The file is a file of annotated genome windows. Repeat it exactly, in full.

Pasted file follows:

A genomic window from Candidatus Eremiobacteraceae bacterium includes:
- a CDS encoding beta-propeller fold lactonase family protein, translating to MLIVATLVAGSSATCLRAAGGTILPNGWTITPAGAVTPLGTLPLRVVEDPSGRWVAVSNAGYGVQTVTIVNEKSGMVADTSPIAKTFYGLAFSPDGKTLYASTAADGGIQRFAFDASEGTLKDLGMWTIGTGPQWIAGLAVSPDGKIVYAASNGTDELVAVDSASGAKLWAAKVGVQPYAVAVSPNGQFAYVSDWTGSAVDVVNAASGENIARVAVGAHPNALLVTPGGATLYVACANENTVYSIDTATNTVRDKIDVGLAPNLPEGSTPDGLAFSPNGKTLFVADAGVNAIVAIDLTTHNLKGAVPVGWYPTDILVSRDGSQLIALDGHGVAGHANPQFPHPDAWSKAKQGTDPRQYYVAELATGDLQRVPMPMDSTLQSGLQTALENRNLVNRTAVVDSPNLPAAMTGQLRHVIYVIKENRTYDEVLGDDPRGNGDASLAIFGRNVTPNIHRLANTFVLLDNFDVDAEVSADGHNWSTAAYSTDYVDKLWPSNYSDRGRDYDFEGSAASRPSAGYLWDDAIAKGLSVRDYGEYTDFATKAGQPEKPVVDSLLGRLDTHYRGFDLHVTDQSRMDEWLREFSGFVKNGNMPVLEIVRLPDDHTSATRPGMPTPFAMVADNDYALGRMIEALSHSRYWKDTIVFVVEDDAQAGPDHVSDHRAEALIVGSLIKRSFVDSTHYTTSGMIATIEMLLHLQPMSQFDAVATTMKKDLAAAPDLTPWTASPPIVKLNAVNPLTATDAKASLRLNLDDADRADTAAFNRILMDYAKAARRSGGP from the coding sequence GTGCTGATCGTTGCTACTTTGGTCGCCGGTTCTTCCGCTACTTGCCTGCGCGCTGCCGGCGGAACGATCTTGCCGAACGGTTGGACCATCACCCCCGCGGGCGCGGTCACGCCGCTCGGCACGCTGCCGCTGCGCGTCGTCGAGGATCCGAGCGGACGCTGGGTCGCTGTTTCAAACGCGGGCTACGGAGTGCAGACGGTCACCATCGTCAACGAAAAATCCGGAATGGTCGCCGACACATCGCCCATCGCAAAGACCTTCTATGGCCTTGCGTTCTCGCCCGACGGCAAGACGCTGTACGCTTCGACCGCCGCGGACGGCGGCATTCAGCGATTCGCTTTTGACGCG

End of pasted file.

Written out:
A genomic window from Candidatus Eremiobacteraceae bacterium includes:
- a CDS encoding beta-propeller fold lactonase family protein, translating to MLIVATLVAGSSATCLRAAGGTILPNGWTITPAGAVTPLGTLPLRVVEDPSGRWVAVSNAGYGVQTVTIVNEKSGMVADTSPIAKTFYGLAFSPDGKTLYASTAADGGIQRFAFDASEGTLKDLGMWTIGTGPQWIAGLAVSPDGKIVYAASNGTDELVAVDSASGAKLWAAKVGVQPYAVAVSPNGQFAYVSDWTGSAVDVVNAASGENIARVAVGAHPNALLVTPGGATLYVACANENTVYSIDTATNTVRDKIDVGLAPNLPEGSTPDGLAFSPNGKTLFVADAGVNAIVAIDLTTHNLKGAVPVGWYPTDILVSRDGSQLIALDGHGVAGHANPQFPHPDAWSKAKQGTDPRQYYVAELATGDLQRVPMPMDSTLQSGLQTALENRNLVNRTAVVDSPNLPAAMTGQLRHVIYVIKENRTYDEVLGDDPRGNGDASLAIFGRNVTPNIHRLANTFVLLDNFDVDAEVSADGHNWSTAAYSTDYVDKLWPSNYSDRGRDYDFEGSAASRPSAGYLWDDAIAKGLSVRDYGEYTDFATKAGQPEKPVVDSLLGRLDTHYRGFDLHVTDQSRMDEWLREFSGFVKNGNMPVLEIVRLPDDHTSATRPGMPTPFAMVADNDYALGRMIEALSHSRYWKDTIVFVVEDDAQAGPDHVSDHRAEALIVGSLIKRSFVDSTHYTTSGMIATIEMLLHLQPMSQFDAVATTMKKDLAAAPDLTPWTASPPIVKLNAVNPLTATDAKASLRLNLDDADRADTAAFNRILMDYAKAARRSGGP from the coding sequence GTGCTGATCGTTGCTACTTTGGTCGCCGGTTCTTCCGCTACTTGCCTGCGCGCTGCCGGCGGAACGATCTTGCCGAACGGTTGGACCATCACCCCCGCGGGCGCGGTCACGCCGCTCGGCACGCTGCCGCTGCGCGTCGTCGAGGATCCGAGCGGACGCTGGGTCGCTGTTTCAAACGCGGGCTACGGAGTGCAGACGGTCACCATCGTCAACGAAAAATCCGGAATGGTCGCCGACACATCGCCCATCGCAAAGACCTTCTATGGCCTTGCGTTCTCGCCCGACGGCAAGACGCTGTACGCTTCGACCGCCGCGGACGGCGGCATTCAGCGATTCGCTTTTGACGCG